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Correcting your AFR - understanding a VE fuel table

EFI Tuning Fundamentals

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Hi Andre

After watching this module I'm still a bit confused about VE-based fuel model, as I find the previous modules did not explain how fuel delivery affects VE.

By adjusting numbers in a VE table cell, are you effectively controlling the amount of fuel injected, i.e. injector pulsewidth?

It would seem obvious since it's a fuel table, but still it kinda conflicted with what you explained in 'Volumetric Efficiency' module:

VE = actual airflow / theoretical airflow (piston swept volume)

This equation did not take fuel into account (or it wasn't clearly explained in that module). If that were the case, VE would be a set value table calculated from the MAF input and cylinder volume, and fuel delivery would have very little impact on VE.

But that's clearly not the case with an actual tuning software where you can modify the VE value in any particular load/rpm cell. So it leaves me to one possible explaination of how a VE-based fuel table works:

VE = mass of air+fuel mixture / mass of air of piston swept volume at standard temp/pressure (or current ambient temp/press?)

If this stands then everything would make sense. VE table % value is just another way to represent the air/fuel mixture.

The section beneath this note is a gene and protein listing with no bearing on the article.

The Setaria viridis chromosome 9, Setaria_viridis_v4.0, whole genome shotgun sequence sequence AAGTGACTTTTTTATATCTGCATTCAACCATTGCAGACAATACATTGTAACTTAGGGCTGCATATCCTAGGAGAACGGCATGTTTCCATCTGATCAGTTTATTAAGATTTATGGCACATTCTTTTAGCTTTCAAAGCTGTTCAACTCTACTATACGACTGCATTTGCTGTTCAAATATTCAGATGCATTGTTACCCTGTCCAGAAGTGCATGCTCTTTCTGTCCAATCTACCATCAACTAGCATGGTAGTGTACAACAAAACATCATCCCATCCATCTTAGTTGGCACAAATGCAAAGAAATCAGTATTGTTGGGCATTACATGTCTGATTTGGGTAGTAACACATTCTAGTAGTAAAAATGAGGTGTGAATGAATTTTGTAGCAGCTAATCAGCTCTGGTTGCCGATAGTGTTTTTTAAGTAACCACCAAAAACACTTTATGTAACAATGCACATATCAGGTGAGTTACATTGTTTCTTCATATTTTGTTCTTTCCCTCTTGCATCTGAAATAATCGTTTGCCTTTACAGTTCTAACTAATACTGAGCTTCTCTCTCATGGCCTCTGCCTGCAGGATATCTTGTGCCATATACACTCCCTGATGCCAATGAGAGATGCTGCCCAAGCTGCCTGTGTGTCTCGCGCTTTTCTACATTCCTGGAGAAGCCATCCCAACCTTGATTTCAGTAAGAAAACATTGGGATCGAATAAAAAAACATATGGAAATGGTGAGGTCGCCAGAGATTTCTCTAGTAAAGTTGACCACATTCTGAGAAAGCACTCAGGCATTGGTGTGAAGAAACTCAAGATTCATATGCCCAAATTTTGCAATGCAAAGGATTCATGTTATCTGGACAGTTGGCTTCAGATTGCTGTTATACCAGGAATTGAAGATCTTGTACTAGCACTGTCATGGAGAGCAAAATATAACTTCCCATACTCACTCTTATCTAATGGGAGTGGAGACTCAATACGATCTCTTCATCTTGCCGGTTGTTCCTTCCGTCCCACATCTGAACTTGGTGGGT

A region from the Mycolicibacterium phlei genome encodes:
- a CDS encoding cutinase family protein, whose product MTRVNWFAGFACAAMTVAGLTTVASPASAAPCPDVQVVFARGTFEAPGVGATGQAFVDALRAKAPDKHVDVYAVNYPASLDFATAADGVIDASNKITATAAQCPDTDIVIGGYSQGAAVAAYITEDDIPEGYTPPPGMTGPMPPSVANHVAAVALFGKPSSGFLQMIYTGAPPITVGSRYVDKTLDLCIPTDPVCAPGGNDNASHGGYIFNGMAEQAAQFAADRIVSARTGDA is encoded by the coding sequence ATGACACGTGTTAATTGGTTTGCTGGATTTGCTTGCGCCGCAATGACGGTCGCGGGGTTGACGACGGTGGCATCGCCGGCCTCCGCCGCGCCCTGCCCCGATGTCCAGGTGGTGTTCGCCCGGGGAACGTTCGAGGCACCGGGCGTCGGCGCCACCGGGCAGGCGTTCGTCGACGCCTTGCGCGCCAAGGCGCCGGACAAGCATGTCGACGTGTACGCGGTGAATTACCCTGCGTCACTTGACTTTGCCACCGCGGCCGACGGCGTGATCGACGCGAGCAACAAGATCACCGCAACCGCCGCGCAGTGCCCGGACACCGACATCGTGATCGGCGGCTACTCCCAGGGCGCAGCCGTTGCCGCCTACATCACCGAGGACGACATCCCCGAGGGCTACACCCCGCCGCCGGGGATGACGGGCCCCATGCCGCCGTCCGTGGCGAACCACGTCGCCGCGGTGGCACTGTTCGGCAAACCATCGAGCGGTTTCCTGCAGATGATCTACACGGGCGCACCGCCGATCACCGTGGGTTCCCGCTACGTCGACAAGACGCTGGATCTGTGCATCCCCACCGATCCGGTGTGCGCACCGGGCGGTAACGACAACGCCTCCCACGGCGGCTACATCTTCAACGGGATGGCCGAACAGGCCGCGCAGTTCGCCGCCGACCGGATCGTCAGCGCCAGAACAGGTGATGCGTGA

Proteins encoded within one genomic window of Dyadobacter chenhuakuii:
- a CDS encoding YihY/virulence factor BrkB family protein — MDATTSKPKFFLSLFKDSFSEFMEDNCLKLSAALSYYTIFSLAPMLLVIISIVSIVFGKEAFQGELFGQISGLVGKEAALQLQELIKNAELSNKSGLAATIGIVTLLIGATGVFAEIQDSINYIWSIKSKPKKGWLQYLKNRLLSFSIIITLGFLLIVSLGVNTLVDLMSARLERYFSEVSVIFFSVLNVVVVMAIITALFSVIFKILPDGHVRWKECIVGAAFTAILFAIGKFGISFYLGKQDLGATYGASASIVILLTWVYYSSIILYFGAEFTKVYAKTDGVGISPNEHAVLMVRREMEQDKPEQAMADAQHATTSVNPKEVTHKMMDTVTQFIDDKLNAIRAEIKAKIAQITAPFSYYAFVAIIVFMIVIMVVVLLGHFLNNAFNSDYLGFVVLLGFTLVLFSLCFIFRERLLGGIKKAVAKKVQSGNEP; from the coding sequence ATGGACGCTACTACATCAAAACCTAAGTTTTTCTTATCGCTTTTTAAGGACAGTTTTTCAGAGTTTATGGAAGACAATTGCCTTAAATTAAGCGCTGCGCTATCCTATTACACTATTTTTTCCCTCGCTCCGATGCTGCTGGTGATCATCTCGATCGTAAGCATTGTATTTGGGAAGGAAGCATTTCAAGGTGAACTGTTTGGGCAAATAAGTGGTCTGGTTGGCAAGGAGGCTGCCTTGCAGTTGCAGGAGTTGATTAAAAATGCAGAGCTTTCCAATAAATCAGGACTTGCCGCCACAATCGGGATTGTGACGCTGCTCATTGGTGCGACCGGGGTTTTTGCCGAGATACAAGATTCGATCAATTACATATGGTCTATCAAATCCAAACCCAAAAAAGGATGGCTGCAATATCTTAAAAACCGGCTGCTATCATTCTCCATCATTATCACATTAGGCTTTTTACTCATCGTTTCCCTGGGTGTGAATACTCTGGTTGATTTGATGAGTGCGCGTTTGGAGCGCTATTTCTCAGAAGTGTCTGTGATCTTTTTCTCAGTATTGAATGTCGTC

Please tell me if this is the right way to understand a VE fuel model.

On pulsewidth based fuel tables, you control the AFR by changing the table (bigger number = more fuel). If you want to run richer at WOT, then you add fuel to that area of the table.

In a VE system, there are two components to the fuel pulse width -- the VE table (how much air will be used, still bigger number = more fuel), and the target AFR -- the pulse width is calculated from this and the injector characterization. By tuning the VE so that the target AFR is actually reached, you can then change the target AFR table, and the engine will reach this without touching the VE table.

So, using a VE model, you can tune the engine with just a single AFR/Lambda target, and once that has been done, then you can try different targets on the dyno to see which makes the most power for your combination.

Thanks David! That seemed to clear things up a bit for me.

So, tuning the VE table is essentially just a calibration process before you move on to tune the AFR table?